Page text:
The Many Flavors of .NET

I’ve often been asked about the differences between different incarnations of .NET and the differences between them. I created this guide to attempt to distill them.

At a Glance

  • .NET 5 is the latest incarnation of .NET. It is the next evolution of .NET Core, and represents a branding consolidation.
    • Do we say ‘core’?: .NET 5 does not include the word Core in its naming. However, ASP.NET 5 may also be called ASP.NET Core 5 to distinguish from .NET MVC (which had a version 5). Similarly, certain libraries, e.g. Entity Framework, will call themselves EF Core 5 to distinguish from EF 5, an older version of Entity Framework for .NET.
  • .NET Core is the more recently developed successor to .NET Framework. Its last version is v3.1; it then becomes .NET 5.
  • .NET Standard is a sort of contract that guarantees API surface to be available and thus limits where devices can run. It allows apps to target certain environments and know certain API calls are supported. v2.1 is the last version, retired in favor of the way .NET 5 does targeting.
  • .NET Framework is the original .NET – the last version is v4.8. The future is .NET 5.

The Various Flavors of .NET

Generally ordered from latest to earliest.

.NET 6

This will be the first LTS (long-term support) release of .NET after going all in on .NET Core and moving to the .NET (eg. .NET 5) brand. At this point, Microsoft aims for the platform to have feature parity with Xamarin and Mono.

.NET 5

With .NET 5, Microsoft says goodbye to .NET Framework, and goes “all in” on .NET Core.

.NET 5 is .NET Core, with a new name that makes it the standard-bearer. It is the natural evolution of .NET Core 3.1 with greater support and a broader surface area of compatibility.

.NET 5 is an active release and is not long-term support (LTS); for LTS support, users may need to wait for .NET 6.

.NET Core

This is the newer edition of .NET that brings cross-platform support and a number of enhancements and changes. It was built from the ground up with the intention of re-thinking .NET for modern development workflows.

Microsoft is retiring the .NET Core brand in favor of unifying under .NET 5, which goes all in on .NET Core. The last version of .NET core will be v3.1 (the current LTS release).

.NET Standard

.NET Standard is a little more abstract than other flavors mentioned here, but is included because the naming sometimes gets folks mixed up.

While the other flavors of .NET listed here are runtimes that turn your assemblies into running code, you can think of .NET Standard as a specification for which calls a program can make that will be supported by the underlying OS. The idea is that lower versions of .NET Standard will have a smaller API surface available to use, but will be able to run in more places. As the version numbers of .NET Standard increase, so does the API surface, but the number of places it can run is reduced.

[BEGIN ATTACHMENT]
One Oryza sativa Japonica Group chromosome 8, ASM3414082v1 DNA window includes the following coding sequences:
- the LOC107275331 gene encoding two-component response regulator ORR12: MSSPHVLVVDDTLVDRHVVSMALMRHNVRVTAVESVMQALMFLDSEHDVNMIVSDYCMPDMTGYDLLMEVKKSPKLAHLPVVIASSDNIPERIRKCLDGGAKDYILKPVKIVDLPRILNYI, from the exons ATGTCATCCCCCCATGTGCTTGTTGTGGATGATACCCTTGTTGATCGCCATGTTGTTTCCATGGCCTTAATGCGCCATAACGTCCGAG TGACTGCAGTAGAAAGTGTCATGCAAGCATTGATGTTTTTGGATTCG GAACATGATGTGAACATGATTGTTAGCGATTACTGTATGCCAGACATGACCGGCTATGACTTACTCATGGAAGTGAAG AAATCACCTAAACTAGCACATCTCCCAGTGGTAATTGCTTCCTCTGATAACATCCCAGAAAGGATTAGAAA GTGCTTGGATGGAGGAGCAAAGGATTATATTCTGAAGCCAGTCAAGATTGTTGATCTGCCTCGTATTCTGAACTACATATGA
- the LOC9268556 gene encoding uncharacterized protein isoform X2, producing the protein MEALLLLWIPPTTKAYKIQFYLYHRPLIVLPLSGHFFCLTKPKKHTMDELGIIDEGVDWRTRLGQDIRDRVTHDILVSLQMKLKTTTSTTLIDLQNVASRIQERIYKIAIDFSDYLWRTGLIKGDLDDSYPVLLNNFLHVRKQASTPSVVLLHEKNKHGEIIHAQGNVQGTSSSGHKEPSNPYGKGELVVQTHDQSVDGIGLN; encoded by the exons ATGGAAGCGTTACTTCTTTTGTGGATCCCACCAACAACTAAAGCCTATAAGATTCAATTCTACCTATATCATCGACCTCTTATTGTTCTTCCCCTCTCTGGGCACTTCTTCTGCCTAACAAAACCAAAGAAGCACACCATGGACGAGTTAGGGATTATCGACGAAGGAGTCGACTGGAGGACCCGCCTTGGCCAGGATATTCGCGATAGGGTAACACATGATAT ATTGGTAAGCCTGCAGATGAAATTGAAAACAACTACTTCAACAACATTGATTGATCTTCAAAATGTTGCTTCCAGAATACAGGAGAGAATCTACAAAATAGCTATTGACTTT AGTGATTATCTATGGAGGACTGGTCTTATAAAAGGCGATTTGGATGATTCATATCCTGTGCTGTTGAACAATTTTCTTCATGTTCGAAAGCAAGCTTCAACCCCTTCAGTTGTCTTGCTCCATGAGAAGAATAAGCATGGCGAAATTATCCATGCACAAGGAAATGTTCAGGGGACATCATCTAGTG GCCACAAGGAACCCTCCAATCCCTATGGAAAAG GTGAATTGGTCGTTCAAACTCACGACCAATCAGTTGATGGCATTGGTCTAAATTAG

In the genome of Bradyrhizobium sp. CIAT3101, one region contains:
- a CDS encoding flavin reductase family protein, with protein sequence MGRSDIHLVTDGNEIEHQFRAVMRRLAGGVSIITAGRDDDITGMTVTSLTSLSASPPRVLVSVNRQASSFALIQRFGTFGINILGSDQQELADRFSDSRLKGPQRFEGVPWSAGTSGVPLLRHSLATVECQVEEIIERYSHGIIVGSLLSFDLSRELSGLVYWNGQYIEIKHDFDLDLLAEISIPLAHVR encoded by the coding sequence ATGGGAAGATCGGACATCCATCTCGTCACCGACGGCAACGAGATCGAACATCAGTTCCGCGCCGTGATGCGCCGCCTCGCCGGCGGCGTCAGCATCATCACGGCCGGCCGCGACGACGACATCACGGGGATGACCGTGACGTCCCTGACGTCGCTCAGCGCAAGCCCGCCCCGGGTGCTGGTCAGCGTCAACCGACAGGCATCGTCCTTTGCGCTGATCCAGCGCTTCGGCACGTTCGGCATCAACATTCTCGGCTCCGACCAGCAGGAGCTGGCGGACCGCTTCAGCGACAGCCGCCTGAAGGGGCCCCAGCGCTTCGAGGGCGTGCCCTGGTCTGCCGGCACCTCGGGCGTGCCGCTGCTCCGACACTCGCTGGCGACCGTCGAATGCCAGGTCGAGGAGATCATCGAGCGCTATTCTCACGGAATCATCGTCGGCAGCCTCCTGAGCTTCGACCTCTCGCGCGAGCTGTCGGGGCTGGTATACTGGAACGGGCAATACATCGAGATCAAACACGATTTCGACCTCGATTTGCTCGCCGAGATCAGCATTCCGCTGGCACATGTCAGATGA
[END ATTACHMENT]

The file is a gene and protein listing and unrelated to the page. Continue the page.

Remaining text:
.NET Standard is frozen as of v2.1 – with the move to .NET 5, targeting is being done slightly differently.


Mono is one of the original open-source implementation of the .NET Framework, and led the way in cross-platform capabilities.

Microsoft’s goal for .NET 5 was to incorporate the full capabilities of Mono, but that unification will be complete with .NET 6


Xamarin is the original cross-platform mobile application toolkit that aimed to bring .NET Capabilities with a unified experience to iOS, Android, etc.

Microsoft’s goal for .NET 5 was to incorporate the full capabilities of Xamarin, but that unification will be complete with .NET 6

.NET Framework (a.k.a .NET, netfx)

This is the classic .NET Framework that has evolved through the years.

The last developed version of the .NET Framework is v4.8. The future is in .NET 5, which evolved from .NET Core.


Q: How does .NET 5 Work with .NET Standard?

.NET Standard will remain in use with .NET Core, but .NET 5 targets projects a little differently.

Rather than targeting a .NET Standard version, .NET 5 apps will target net5.0 for code that runs everywhere, and net5.0-windows / net5.0-android etc. for code that needs a wider API surface and will run on a specific platform.

Q: Who are you?

A: I’m Sean Killeen, a Microsoft MVP and avid .NET developer. I had explained this to folks a few times so I figured I’d create a reference.

Q: I don’t think something on this site is correct.

A: Issues and Pull Requests welcome! I’m always up for adding resources and making this page clearer.

Q: In your opinion, Isn’t this naming stuff absolute madness?

A: Naming things is hard, and I’m not one to judge.

I think as future versions of .NET are released and potentially conflicting names drift into the past, it will become much easier. In my opinion Microsoft was in a tough spot; they had to distingiush from .NET Framework v4.8, have minimal conflicting names with other libraries, and attempt to unite the .NET ecosystem around one path forward in terms of names. There were several possible approaches and I can’t say I thought any others would be better than this one.

More Resources

Coming soon. Feel free to suggest some!